We had a street Down Neck named Bowery,
which in Dutch means, "farm“, but in the early 1900's
it was renamed after Father Fleming (pastor of Saint Aloysius Church)
to Fleming Avenue.
We never had a section in Newark with the same infamous name as
the Bowery of New York. The Bowery was the home for many lost souls.
Most of these men were either alcoholics or mentally compromised.
They would sleep in doorways, staircases and I guess just about
anyplace where they dropped in a stupor.
I'm sad to relate that most of us at that time would look upon
them as a humorous site. I remember driving with my parents to Bowery
Street to look at all the bums lying around the area. They were
shown in the theatres during the Newsreel and also in magazines
like Life to make us laugh. Speaking for myself I'm ashamed to say
that I laughed at what I now know to be a diseased or a special
In 1990 I worked in that area for Verizon and I was pleased to
see that those conditions no longer exist on Bowery Street.
Did we have a Bowery (like) area Down Town (circa 1940's)? My
answer to that would be yes. As I remember we had a flophouse area
on the south side of Market Street between Lawrence Street and McCarter
The Market Hotel was located at 291-93 Market Street. I believe
it was a three or four story wooden clapboard building. I think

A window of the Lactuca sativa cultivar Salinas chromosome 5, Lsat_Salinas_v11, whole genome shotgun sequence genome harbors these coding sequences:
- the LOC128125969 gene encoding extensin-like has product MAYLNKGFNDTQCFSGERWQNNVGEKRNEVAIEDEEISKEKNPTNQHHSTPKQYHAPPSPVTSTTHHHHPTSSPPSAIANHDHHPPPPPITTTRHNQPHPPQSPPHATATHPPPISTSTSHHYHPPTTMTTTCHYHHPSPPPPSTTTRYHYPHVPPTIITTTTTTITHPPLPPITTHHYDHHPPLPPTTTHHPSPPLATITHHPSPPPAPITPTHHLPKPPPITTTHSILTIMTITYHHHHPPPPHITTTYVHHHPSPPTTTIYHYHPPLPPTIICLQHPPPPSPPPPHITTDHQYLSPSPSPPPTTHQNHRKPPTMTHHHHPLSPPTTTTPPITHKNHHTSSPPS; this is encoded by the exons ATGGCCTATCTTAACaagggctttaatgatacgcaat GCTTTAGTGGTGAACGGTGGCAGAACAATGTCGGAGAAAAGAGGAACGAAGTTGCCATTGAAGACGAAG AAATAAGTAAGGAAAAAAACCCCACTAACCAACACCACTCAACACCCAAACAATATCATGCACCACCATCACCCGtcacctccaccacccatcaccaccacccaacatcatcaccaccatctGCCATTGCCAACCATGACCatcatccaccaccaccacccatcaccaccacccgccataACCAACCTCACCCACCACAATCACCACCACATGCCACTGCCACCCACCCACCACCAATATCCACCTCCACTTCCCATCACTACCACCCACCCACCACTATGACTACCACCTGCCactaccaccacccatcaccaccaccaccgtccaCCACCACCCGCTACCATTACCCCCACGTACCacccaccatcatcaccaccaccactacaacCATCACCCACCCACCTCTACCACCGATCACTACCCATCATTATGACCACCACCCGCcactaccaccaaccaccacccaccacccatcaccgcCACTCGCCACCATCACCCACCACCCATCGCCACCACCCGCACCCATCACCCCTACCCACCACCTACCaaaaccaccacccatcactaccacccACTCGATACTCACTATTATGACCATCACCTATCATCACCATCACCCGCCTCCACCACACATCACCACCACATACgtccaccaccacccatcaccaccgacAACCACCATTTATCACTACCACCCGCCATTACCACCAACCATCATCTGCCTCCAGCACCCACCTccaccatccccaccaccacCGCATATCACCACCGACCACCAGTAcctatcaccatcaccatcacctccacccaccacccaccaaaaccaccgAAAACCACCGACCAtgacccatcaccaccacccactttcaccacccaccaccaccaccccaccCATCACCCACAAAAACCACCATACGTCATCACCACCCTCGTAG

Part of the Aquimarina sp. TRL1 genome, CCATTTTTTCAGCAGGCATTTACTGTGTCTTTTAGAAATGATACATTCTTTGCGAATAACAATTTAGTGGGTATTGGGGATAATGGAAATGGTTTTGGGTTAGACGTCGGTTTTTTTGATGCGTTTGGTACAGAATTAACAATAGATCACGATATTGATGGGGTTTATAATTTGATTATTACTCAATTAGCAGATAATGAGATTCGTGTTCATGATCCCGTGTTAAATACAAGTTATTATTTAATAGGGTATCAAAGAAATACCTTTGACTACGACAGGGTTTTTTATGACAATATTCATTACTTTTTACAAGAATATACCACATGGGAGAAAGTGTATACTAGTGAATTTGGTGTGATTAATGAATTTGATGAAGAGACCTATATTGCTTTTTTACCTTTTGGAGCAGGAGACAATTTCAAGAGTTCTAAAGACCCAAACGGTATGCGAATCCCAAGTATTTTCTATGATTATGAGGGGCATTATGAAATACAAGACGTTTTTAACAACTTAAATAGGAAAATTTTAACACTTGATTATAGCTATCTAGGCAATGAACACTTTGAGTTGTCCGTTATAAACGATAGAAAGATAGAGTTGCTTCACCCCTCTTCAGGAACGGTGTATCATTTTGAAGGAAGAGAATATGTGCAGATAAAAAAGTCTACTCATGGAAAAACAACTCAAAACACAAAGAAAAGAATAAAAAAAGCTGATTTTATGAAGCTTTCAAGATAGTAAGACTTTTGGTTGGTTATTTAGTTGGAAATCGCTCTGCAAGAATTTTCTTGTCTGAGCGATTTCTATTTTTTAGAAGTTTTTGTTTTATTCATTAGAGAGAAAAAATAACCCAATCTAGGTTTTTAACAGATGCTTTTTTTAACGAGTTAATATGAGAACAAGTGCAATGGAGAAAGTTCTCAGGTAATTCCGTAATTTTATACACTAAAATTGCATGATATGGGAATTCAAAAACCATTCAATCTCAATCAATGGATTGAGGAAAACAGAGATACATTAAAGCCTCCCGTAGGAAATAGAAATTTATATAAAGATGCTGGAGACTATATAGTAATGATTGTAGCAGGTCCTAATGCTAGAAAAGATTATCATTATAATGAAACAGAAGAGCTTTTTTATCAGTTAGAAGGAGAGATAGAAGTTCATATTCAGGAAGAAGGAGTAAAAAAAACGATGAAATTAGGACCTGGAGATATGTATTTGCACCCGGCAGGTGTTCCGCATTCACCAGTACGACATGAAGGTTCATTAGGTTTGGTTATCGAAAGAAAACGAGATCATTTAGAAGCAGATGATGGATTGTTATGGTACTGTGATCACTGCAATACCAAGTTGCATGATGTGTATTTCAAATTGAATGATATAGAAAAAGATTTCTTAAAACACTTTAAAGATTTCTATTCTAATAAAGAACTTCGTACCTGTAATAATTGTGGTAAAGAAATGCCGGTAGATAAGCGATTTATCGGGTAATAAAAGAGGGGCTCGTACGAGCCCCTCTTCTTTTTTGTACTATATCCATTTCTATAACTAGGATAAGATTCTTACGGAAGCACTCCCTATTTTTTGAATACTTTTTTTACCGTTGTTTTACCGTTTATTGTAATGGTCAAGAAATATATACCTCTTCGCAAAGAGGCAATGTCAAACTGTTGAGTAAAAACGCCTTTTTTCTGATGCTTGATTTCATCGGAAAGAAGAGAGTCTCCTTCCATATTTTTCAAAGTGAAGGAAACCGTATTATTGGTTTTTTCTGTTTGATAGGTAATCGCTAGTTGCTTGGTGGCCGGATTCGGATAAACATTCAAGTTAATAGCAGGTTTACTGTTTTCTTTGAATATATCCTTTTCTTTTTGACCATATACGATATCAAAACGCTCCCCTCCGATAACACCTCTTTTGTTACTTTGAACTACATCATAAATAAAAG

a room or at least a bed was advertised for 50 cents a night. Underneath
the hotel was the Grace and Hope Mission. Going up Market Street
was the Comet Hotel (270 Market Street).
I worked as a messenger in 1950 for Art Photo and Engraving Company.
They made all the engraved plates that were used to print the pictures
in the Newark Evening News. So it seemed like I was in that area
at least once a day.
I remember a policeman taking away a bottle of "Sneaky Pete"
from an alcoholic and breaking it on the curb of Beaver Street.
That was right in front of the Newark Evening News.
Sneaky Pete was slang for a pint bottle of cheap muscatel with
grain alcohol added to pump up the proof to 40. It cost around 35
cents and was a flat bottle, which would fit in one’s back
The Market and the Comet Hotels along with all its guests are
long gone. But for a short period of time we could say that Newark
had its own Bowery.